Castianeira sp. 1 1 0.02
Deinopidae
Deinopis amica Schiapelli & Gerschman, 1957 1 2 2 1 1 7 0.08
Deinopis sp. 1 1 1 2 0.02
Deinopis sp. 2 1 1 0.01
Dictynidae
Dictynidae undet. 1 1 0.01
Eutichuridae
Cheiracanthium inclusum (Hentz, 1847) 6 1 1 4 2 14 0.16
Eutichurus ravidus Simon, 1896 1 1 0.01
Gnaphosidae
Zimiromus montenegro Buckup & Brescovit, 1993 1 1 0.01
Hahniidae
Hahnia sp. 32 16 8 56 0.63
Linyphiidae
Anodoration claviferum Millidge, 1991 12 1 4 9 13 2 4 1 10 56 0.63
Asemostera latithorax (Keyserling, 1886) 1 1 0.01
Asemostera tacuapi Rodrigues, 2007 1 3 1 1 3 9 0.1
Dubiaranea sp. 2 1 3 0.03
Erigone sp. 2 2 1 6 1 2 6 1 21 0.24
Erigoninae undet. 1 1 0.01
Laminacauda montevidensis (Keyserling, 1878) 1 3 4 0.05
Laminacauda sp. 1 1 0.01
Lepthyphantes sp. 1 1 1 1 3 0.03
Lepthyphantes sp. 2 1 4 5 0.06
Lepthyphantes sp. 3 1 1 0.01
Linyphiinae undet. 1 1 0.01
Lygarina sp. 1 1 1 2 0.02
Lygarina sp. 2 1 5 6 0.07
Lygarina sylvicola Millidge,1991 11 6 5 22 0.25
Meioneta sp. 1 3 1 3 4 2 2 1 16 0.18
Meioneta sp. 2 2 1 1 1 5 0.06
Meioneta sp. 3 1 1 0.01
Meioneta sp. 4 3 3 0.03
Mermessus sp. 1 1 2 0.02
Neomaso sp. 2 1 3 0.03
Notiohyphantes excelsus (Keyserling, 1886) 1 2 3 0.03
Psilocymbium lineatum (Millidge, 1991) 1 1 2 0.02
Scolecura cambara Rodrigues, 2005 1 1 0.01
Scolecura parilis Millidge, 1991 3 2 5 0.06
Smermisia sp. 2 2 0.02
Sphecozone diversicolor (Keyserling, 1886) 1 1 2 0.02
Sphecozone ignigena (Keyserling, 1891) 9 2 8 2 1 1 2 25 0.28
Sphecozone personata (Simon, 1894) 1 1 293 598 329 1222 13.8
Sphecozone rostrata Millidge, 1991 2 15 22 55 6 100 1.13
Sphecozone sp. 1 1 1 0.01
Sphecozone sp. 2 1 1 0.01
Sphecozone sp. 3 1 1 0.01
Sphecozone sp. 4 1 1 0.01
Sphecozone sp. 5 1 1 0.01
Sphecozone sp. 6 4 1 5 0.06
Triplogyna ignitula (Keyserling, 1886) 2 2 1 5 0.06
Tutaibo aff. debilipes 6 6 0.07
Tutaibo rusticellus (Keyserling, 1891) 5 2 1 8 0.09
Tutaibo velox (Keyserling, 1886) 1 1 0.01
Tutaibo sp. 1 4 4 5 2 1 1 17 0.19
Tutaibo sp. 2 2 1 1 1 5 0.06
Tutaibo sp. 3 32 1 10 2 15 60 0.68
Tutaibo sp. 4 4 4 0.05
Tutaibo sp. 5 1 1 2 0.02
Mimetidae
Gelanor altithorax Keyserling, 1893 3 2 2 7 0.08
Gelanor zonatus (C. L. Koch, 1845) 1 9 2 1 4 2 1 3 1 24 0.27
Mimetinae undet. 1 3 2 49 3 8 65 0.73
Mimetinae undet. 2 12 6 1 5 1 3 28 0.32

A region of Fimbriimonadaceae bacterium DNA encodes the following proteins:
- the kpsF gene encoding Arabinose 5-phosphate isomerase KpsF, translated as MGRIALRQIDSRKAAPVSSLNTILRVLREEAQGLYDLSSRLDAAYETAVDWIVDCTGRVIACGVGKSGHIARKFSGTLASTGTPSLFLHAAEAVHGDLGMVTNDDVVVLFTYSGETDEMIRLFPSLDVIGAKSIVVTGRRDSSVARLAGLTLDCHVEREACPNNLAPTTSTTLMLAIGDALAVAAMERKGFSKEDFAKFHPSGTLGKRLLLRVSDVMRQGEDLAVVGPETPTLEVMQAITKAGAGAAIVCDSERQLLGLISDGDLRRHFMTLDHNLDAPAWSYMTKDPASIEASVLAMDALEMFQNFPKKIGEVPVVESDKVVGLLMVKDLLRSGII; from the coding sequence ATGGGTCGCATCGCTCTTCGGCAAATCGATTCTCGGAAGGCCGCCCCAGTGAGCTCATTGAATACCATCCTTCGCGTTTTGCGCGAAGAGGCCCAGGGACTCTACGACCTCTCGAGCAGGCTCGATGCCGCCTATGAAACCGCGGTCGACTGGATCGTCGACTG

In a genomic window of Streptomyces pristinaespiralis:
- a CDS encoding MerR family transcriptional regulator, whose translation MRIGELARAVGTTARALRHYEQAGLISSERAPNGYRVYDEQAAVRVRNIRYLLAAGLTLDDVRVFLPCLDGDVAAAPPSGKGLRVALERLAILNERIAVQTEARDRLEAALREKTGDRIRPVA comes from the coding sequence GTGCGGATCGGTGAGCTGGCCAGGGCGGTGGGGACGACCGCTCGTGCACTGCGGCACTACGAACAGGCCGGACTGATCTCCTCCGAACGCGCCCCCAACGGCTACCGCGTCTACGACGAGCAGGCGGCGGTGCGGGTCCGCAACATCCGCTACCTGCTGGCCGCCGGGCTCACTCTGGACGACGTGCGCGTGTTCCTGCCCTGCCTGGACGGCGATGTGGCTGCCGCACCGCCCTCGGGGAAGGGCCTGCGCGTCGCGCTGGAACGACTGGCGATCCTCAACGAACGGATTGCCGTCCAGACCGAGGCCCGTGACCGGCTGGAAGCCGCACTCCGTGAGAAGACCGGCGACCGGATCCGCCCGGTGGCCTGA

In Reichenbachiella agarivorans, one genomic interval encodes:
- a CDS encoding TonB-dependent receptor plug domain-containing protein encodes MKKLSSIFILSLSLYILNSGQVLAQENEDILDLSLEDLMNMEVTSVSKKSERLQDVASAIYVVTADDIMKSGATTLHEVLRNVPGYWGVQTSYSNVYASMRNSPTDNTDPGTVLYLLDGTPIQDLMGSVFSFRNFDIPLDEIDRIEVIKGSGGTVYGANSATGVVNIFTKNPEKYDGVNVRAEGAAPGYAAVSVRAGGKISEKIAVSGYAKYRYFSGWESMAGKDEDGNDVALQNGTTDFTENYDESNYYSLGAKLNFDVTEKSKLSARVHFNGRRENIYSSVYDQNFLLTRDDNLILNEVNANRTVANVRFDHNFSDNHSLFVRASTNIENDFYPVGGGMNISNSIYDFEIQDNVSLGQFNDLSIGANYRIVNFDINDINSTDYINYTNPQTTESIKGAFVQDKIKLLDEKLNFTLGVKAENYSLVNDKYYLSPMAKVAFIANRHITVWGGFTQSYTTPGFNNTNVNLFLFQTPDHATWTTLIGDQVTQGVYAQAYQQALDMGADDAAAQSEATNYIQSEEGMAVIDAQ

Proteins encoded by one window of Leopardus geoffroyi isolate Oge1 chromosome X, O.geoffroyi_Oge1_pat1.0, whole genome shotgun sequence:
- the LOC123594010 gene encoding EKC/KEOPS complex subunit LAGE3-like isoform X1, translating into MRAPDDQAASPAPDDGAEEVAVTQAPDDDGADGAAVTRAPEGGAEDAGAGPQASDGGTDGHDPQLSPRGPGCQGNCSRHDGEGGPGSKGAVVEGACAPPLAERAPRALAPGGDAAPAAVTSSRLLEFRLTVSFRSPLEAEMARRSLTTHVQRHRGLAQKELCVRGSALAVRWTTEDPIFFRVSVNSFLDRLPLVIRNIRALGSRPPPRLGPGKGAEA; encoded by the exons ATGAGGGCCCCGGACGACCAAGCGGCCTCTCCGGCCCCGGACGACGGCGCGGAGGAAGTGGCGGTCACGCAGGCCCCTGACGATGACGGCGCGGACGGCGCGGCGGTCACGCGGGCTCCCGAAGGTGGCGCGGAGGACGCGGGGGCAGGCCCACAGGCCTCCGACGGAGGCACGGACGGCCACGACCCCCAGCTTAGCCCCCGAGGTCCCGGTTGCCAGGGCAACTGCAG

Mimetinae undet. 3 1 1 2 0.02
Mimetus hieroglyphicus (Mello-Leitão, 1929) 2 1 3 0.03
Mysmenidae
Trogloneta cantareira Brescovit & Lopardo, 2008 1 1 1 2 5 0.06
Nephiliidae
Nephila clavipes (Linnaeus, 1767) 3 3 4 3 4 6 16 2 1 2 44 0.50
Oonopidae
Gamasomorpha sp. 1 2 1 3 0.03
Gamasomorpha sp. 2 1 1 2 4 0.05
Oonops sp. 1 2 3 0.03
Orchestina sp. 1 13 2 3 7 13 3 2 5 13 1 62 0.70
Orchestina sp. 2 1 1 2 0.02
Orchestina sp. 3 1 1 0.01
Oxyopidae
Hamataliwa sp. 2 1 3 0.03
Oxyopes sp. 1 1 5 1 8 0.09
Philodromidae
Berlandiella magna Mello-Leitão, 1929 2 3 6 8 7 26 0.29
Berlandiella sp. 1 1 1 0.01
Berlandiella sp. 2 1 1 0.01
Philodromidae undet. 1 1 2 0.02
Pholcidae
Mesabolivar aff. cyaneomaculatus 1 1 2 2 6 0.07
Mesabolivar luteus (Keyserling, 1891) 2 8 1 11 0.12
Metagonia argentinensis Mello-Leitão, 1945 4 1 4 9 0.10
Metagonia sp. 1 47 8 17 64 3 140 1.58
Tupigea paula Huber, 2000 4 4 0.05
Tupigea sp. 1 1 2 0.02
Salticidae
Acragas nigromaculatus (Mello-Leitão, 1922) 1 1 0.01
Ashtabula sp. 1 5 4 3 12 0.14
Ashtabula sp. 2 1 1 0.01
Atelurius segmentatus Simon, 1901 2 2 0.02
Beata aff. maccuni 1 1 0.01
Beata sp. 1 1 0.01
Chira sp. 1 1 0.01
Chira thysbe Simon, 1902 7 2 1 1 7 3 2 23 0.26
Chirothecia semiornata Simon, 1901 1 2 6 1 2 12 0.14
Chirothecia sp. 1 1 1 6 8 0.09
Chirothecia sp. 2 1 1 0.01
Coryphasia albibarbis Simon, 1902 1 1 1 3 2 1 9 0.10
Coryphasia sp. 1 1 1 0.01
Coryphasia sp. 2 7 3 10 0.11
Corythalia sp. 1 2 2 4 0.05
Corythalia sp. 2 1 1 0.01
Cotinusa aff. deserta 5 8 3 9 17 5 26 25 2 100 1.13